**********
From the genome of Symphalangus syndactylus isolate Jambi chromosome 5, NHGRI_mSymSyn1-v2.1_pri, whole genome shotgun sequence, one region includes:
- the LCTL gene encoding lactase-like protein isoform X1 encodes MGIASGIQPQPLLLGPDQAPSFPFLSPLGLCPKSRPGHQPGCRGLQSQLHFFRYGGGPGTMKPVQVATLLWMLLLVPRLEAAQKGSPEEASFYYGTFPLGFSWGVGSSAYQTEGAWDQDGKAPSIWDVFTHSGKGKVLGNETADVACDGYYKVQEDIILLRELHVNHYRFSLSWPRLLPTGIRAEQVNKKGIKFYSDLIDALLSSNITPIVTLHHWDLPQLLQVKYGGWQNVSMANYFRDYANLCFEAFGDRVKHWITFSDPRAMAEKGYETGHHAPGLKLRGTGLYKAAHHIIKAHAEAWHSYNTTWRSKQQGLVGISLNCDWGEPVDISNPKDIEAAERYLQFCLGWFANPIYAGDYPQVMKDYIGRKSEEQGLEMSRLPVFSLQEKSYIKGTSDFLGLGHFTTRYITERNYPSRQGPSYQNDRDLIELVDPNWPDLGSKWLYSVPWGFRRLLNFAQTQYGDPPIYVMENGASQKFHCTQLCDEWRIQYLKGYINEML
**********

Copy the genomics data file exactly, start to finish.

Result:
From the genome of Symphalangus syndactylus isolate Jambi chromosome 5, NHGRI_mSymSyn1-v2.1_pri, whole genome shotgun sequence, one region includes:
- the LCTL gene encoding lactase-like protein isoform X1 encodes MGIASGIQPQPLLLGPDQAPSFPFLSPLGLCPKSRPGHQPGCRGLQSQLHFFRYGGGPGTMKPVQVATLLWMLLLVPRLEAAQKGSPEEASFYYGTFPLGFSWGVGSSAYQTEGAWDQDGKAPSIWDVFTHSGKGKVLGNETADVACDGYYKVQEDIILLRELHVNHYRFSLSWPRLLPTGIRAEQVNKKGIKFYSDLIDALLSSNITPIVTLHHWDLPQLLQVKYGGWQNVSMANYFRDYANLCFEAFGDRVKHWITFSDPRAMAEKGYETGHHAPGLKLRGTGLYKAAHHIIKAHAEAWHSYNTTWRSKQQGLVGISLNCDWGEPVDISNPKDIEAAERYLQFCLGWFANPIYAGDYPQVMKDYIGRKSEEQGLEMSRLPVFSLQEKSYIKGTSDFLGLGHFTTRYITERNYPSRQGPSYQNDRDLIELVDPNWPDLGSKWLYSVPWGFRRLLNFAQTQYGDPPIYVMENGASQKFHCTQLCDEWRIQYLKGYINEML